An iconic bird of Indonesia is under threat of extinction, and human activities are primarily to blame. Construction activities are accelerating the destruction of the birds’ habitats and negatively impacting their ability to lay eggs.
The Associated Press reported that the critically endangered maleo, which has already seen its numbers decline by more than 80% since 1980, is facing a new threat due to the development of a new capital city in Borneo.
“The next step is extinction,” Alliance for Tompotika Conservation (AITo) director Marcy Summers said.
Maleos are native to Sulawesi — more than 400 miles away from Borneo — and its surrounding islands, but the western part of Sulawesi is being used as a support base and launching point for construction operations.
Noise pollution from roadways has reportedly made some maleos hesitant to visit their nesting grounds on the other side of the asphalt, while the removal of trees has further disrupted their habitat.
The poaching of the birds’ eggs, coastal erosion, and developments on maleo nesting grounds have further exacerbated the issue.
Why is the decline of the maleo concerning?
The extinction of a species can have widespread consequences because of the interconnectedness of our ecosystems, creating a harmful cycle that highlights why it’s so important to create awareness about how to engage with nature respectfully.
While insects do play important roles in the environment — with termites, for example, helping to maintain soil quality — those who have dealt with an infestation of the wood-eating insects in their houses can likely speak to why an overabundance of them can be hazardous.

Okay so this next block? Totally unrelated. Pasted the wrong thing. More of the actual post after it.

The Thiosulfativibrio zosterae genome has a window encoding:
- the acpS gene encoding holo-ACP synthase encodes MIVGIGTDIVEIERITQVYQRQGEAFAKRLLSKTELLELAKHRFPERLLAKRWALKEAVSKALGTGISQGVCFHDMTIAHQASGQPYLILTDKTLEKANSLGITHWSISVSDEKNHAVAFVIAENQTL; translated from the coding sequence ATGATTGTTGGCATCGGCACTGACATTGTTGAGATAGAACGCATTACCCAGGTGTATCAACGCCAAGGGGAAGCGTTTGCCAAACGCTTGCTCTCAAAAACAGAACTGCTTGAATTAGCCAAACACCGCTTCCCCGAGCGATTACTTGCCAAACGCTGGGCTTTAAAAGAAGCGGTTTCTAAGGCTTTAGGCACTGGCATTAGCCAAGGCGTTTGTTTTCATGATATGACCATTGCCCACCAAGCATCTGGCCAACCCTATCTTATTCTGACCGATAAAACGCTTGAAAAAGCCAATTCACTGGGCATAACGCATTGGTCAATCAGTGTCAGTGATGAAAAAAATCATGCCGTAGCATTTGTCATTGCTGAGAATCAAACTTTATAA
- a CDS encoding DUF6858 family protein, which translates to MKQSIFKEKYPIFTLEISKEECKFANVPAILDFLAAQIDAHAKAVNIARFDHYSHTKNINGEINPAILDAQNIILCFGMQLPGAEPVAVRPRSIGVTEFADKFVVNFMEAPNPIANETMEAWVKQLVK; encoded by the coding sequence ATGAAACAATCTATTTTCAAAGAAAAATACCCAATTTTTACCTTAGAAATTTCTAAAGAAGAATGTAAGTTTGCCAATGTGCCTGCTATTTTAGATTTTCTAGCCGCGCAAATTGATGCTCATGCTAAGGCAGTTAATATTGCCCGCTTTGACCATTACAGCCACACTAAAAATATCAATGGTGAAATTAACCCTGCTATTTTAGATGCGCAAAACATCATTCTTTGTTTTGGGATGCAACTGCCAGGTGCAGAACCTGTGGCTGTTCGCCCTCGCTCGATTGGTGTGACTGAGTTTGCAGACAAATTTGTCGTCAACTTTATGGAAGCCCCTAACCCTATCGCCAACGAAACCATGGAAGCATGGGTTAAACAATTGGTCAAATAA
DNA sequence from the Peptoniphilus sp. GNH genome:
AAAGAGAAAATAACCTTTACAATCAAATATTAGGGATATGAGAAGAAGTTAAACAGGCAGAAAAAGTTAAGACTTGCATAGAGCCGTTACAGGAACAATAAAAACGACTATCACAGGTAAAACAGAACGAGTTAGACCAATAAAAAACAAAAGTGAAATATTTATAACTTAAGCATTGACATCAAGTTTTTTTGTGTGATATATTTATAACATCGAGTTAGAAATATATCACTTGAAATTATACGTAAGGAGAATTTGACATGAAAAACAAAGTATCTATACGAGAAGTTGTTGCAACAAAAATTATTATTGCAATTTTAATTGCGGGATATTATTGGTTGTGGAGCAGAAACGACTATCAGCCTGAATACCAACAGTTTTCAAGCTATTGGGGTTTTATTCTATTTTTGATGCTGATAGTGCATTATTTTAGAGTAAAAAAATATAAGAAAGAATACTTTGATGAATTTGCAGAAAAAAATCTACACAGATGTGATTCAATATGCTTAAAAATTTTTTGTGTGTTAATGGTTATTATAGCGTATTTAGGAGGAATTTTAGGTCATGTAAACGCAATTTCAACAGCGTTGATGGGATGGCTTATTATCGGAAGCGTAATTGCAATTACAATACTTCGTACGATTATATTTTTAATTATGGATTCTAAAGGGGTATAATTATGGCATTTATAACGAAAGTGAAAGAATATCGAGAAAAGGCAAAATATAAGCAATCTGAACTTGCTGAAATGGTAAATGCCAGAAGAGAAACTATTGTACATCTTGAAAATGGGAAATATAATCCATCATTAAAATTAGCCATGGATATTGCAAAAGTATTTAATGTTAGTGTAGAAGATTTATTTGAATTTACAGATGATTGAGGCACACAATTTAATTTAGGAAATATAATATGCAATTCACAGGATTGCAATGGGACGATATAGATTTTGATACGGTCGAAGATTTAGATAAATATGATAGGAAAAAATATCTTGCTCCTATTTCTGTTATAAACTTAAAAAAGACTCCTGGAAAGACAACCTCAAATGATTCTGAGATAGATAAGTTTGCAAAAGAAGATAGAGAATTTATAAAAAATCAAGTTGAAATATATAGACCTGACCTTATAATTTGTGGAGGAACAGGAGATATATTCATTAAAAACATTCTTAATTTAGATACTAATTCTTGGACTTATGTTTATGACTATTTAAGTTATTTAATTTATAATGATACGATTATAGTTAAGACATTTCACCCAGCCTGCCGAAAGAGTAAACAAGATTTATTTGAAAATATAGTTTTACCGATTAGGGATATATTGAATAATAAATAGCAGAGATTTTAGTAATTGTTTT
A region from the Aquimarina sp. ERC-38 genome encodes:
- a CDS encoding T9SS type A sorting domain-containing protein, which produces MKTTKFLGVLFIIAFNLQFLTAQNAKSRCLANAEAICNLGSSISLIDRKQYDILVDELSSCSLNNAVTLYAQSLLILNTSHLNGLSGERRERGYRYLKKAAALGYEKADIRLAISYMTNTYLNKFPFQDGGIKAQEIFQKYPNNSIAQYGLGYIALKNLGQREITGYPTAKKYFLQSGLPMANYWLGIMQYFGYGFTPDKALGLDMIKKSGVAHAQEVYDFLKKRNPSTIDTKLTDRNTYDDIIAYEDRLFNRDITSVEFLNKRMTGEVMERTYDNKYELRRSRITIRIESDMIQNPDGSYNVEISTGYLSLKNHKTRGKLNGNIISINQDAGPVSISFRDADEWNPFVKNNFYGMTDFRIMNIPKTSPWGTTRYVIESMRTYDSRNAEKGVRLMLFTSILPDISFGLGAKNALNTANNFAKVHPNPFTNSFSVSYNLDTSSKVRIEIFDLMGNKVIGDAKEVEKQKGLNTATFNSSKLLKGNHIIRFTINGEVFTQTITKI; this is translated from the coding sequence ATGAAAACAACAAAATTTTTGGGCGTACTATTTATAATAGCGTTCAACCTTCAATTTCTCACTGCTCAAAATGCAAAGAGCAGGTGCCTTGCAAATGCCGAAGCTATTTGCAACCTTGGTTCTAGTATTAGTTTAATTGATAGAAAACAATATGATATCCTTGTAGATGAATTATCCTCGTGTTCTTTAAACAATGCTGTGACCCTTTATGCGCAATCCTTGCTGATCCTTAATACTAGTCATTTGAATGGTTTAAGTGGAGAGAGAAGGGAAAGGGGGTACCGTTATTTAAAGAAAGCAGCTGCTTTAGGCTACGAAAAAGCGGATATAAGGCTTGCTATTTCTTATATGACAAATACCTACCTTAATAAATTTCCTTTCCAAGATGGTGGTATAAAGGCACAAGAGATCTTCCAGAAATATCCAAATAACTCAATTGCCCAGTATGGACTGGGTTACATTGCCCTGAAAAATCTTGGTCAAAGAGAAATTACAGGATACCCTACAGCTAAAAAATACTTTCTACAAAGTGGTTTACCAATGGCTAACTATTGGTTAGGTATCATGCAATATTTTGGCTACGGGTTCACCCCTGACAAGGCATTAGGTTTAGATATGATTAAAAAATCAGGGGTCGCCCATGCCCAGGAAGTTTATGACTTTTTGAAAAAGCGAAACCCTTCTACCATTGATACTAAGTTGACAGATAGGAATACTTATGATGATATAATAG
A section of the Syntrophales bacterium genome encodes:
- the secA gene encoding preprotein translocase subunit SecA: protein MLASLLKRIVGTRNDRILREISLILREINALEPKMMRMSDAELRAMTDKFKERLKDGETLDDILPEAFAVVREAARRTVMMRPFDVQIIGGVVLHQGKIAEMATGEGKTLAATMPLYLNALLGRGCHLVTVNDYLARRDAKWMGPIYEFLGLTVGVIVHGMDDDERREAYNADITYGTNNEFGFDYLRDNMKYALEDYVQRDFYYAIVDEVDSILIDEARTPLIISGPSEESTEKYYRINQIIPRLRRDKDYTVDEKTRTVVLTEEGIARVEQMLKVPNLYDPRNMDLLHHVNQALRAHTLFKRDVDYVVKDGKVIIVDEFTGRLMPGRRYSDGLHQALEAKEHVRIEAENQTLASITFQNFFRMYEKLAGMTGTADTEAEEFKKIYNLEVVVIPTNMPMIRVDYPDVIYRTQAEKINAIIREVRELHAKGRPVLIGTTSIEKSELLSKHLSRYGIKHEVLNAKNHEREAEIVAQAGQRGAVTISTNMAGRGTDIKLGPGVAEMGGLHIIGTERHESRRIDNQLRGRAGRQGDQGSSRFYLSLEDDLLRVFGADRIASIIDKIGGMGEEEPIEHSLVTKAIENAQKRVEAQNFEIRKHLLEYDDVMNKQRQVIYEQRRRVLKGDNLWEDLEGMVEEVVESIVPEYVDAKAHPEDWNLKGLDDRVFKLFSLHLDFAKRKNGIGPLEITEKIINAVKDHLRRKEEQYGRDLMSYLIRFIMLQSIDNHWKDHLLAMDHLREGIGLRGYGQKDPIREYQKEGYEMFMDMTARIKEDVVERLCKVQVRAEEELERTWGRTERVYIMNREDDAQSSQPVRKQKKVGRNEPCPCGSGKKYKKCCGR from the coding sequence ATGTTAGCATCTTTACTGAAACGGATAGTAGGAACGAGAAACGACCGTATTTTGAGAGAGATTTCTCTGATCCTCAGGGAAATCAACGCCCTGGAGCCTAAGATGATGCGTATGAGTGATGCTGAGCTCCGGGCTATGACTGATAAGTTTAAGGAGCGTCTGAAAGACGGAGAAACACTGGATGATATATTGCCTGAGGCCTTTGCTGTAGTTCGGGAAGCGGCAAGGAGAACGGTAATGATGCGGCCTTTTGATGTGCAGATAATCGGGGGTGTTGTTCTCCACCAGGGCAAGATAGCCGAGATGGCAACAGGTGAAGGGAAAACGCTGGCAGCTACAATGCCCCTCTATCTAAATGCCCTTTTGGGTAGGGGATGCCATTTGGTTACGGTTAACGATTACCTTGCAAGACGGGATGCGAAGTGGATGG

Meanwhile, according to Climate Funds Update, deforestation is responsible for 12-20% of heat-trapping pollution that has caused global temperatures to rise, in turn contributing to coastal erosion and an increase in severe weather events.
What is being done to help maleos?
Indonesia has made it illegal to take the protected birds’ eggs, per the AP.
Despite the laws, theft of the eggs does still occur, as the outlet noted, but AITo said on its website that “virtually all poaching at protected sites has ceased” since locals at the village in Taima requested the organization’s assistance in 2006.
West Sulawesi regional secretary Muhammad Idris added that the government is dedicated to the protection of the birds despite the construction project.
“Nature conservation must be used as an achievement and (projects) must not be built leaving behind problems,” he told the AP, though the report does not clearly state the next steps.
“It is possible to still restore and protect an area enough that maleos could continue to live, could continue to exist in West Sulawesi, in Mamuju regency,” Summers added.
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